Motorola took special care of the connectivity capabilities of the Q 9h. Along with GPRS, the device is UMTS and HSDPA enabled. The initial excitement about the supported over-the-air data transfer technologies soon gives way to the disappointment with missing WiFi. However, this is the only communication feature the Q 9h fails to provide, if we don't count the obsolete infrared port. PC communication is ensured with the included USB data cable.
Along with the usual functionality, Bluetooth on Motorola Q 9h may be used in the so called PC Remote mode. Once you've paired your device with the PC via Bluetooth, the Q 9h screen displays a keypad map showing the keys, which can be used for controlling programs on the computer. The Motorola Q 9h lets you remotely control the desktop, Windows Media Player and PowerPoint on your PC. Bluetooth pairing allows sending email, contacts, tasks, calendar items, audio, ring tones, pictures, video and voice notes to a compatible device. In the Bluetooth utility you choose the type of file and select the objects for sending. Having selected object type, all available files display for you to tick off and send.
Windows Mobile 6 features the Documents To Go office suite, which enables opening and editing Microsoft Word, Excel and PowerPoint files. PDF viewer and ZIP manager are also available. Files can be sent via Bluetooth, attached to MMS and email, as well as transferred to a computer for editing. Our Motorola Q 9h unit failed opening some of the PDF files. Zip To Go on the other hand, extracts zipped files effortlessly but is incapable of creating new archives.
Motorola Q 9h pays due respect to the widely-used and appreciated Opera browser. The version, which comes preinstalled in this handset, is Opera 8.6. Virus protection is ensured by McAfee VirusScan, available under Office Tools. This application, somewhat annoyingly, was constantly trying to be in control even with all of its active settings disabled.
In terms of additional applications and software, the Motorola Q 9h pays the price of lacking a touchscreen display. Most of the additional applications don't make a difference if a device has phone capabilities or not. However, the difference between PocketPC and Smartphone is crucial. So users will have to always make sure the extra application they wish to install is compatible with Windows Mobile Standard, instead of Windows Mobile Professional.
Multimedia is duly covered in Motorola Q 9h. Along with the Windows Media Player, a File Manager is also available for the pictures, videos, sounds, games and applications.
Talking of music and video, we can't afford to overlook the headset included in the retail package. The headphones have a somewhat unusual design, with the two earbuds on equally long cables. Where the cables join, there's a square remote pad with a mic and voice command key. There's no lapel clip. The headset performance fails to go beyond midlevel and, given their connector, you'll just have to live with the audio quality offered. The headset isn't the only accessory supplied in the retail box. The charger and user manual are accompanied by data cable and a 512MB microSD card with an SD adapter.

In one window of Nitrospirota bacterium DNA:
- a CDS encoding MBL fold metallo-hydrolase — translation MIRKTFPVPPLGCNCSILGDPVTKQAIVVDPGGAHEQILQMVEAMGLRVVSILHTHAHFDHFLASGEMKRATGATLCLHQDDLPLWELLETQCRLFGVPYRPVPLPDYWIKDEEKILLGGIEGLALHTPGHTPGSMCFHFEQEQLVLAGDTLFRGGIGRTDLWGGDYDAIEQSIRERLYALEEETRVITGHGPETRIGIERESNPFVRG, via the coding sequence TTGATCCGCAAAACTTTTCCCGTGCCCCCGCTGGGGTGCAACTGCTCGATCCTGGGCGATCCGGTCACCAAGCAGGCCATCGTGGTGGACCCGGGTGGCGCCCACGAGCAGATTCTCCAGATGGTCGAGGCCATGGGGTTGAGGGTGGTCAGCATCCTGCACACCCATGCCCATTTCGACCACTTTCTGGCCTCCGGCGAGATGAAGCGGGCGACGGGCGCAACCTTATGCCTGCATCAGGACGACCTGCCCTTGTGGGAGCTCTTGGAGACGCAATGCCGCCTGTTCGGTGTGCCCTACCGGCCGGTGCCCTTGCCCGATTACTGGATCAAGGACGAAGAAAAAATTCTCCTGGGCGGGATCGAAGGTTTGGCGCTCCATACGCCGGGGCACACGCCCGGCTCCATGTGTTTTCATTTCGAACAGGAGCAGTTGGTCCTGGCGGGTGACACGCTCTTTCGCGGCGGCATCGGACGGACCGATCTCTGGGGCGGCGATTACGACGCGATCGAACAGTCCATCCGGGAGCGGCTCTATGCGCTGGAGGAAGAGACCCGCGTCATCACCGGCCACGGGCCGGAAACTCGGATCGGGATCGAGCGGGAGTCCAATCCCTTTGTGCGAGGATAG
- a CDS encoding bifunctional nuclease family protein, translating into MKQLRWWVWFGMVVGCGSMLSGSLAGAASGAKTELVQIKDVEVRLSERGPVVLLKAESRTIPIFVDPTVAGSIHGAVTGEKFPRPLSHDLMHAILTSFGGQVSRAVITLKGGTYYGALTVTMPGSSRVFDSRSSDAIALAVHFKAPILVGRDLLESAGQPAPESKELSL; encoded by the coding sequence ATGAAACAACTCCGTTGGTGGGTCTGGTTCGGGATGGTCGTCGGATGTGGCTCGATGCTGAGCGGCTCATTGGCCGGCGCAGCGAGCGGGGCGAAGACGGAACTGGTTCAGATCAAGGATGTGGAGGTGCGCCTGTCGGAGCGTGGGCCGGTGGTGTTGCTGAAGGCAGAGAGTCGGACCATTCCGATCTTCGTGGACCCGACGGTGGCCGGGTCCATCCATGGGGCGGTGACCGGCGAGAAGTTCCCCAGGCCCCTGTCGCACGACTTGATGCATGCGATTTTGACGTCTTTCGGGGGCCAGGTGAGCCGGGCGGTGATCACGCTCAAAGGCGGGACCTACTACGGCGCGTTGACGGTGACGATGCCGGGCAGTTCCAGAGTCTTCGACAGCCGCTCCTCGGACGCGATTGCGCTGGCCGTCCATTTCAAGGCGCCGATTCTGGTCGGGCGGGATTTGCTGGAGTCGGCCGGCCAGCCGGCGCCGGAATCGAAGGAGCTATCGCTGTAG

The camera at the back sports 2 megapixels. You can choose between four resolutions: 1600 x 1200, 1280 x 960, 640 x 480 and 320 x 240 pixels. Brightness has seven levels; six presets are available for the white balance. When turned on, the LED flash is lit all the time, so you get a pretty good idea how your shot is gonna come out. This however affects the handset's battery life. The 8x digital zoom has four steps, but its quality will hardly cause any cheers.
With adequate lighting pictures are passable, quality plummets in bad light conditions. This Motorola device is meant for work mostly and some users are likely to ignore its shooting capabilities. The camera could've been better by all means with a little effort. With Sony Ericsson P1 for example, which is more of a business device too, pictures looked a whole lot different. The lack of a lens cover seems a minor complaint here.
When recording video, you can choose between three resolution levels: 320 x 240, 176 x 144 and 128 x 96 pixels. Most of your recordings will most likely never leave the storage card for direct viewing on the handset's screen, as watching them on PC makes sense for higher resolutions.
In terms of hardware, there's almost nothing to complain about with the Motorola Q 9h. Well-readable display, solid construction and a perfect keyboard make a good enough advantage list. OK, a dedicated plug for the headset and miniUSB could've been more welcome. The Windows Mobile Standard has its pros and cons. The preinstalled Opera is a nice touch, provided that most users would've installed it anyway. Documents To Go are a definite advantage over some of the competition with the enabled file editing.
With UMTS and HSDPA, backed by EDGE, the Q 9h is a strong enough option. The great downside is the absent WiFi. If you can live with that, and want Windows Mobile without a touchscreen, this smartphone is worth considering.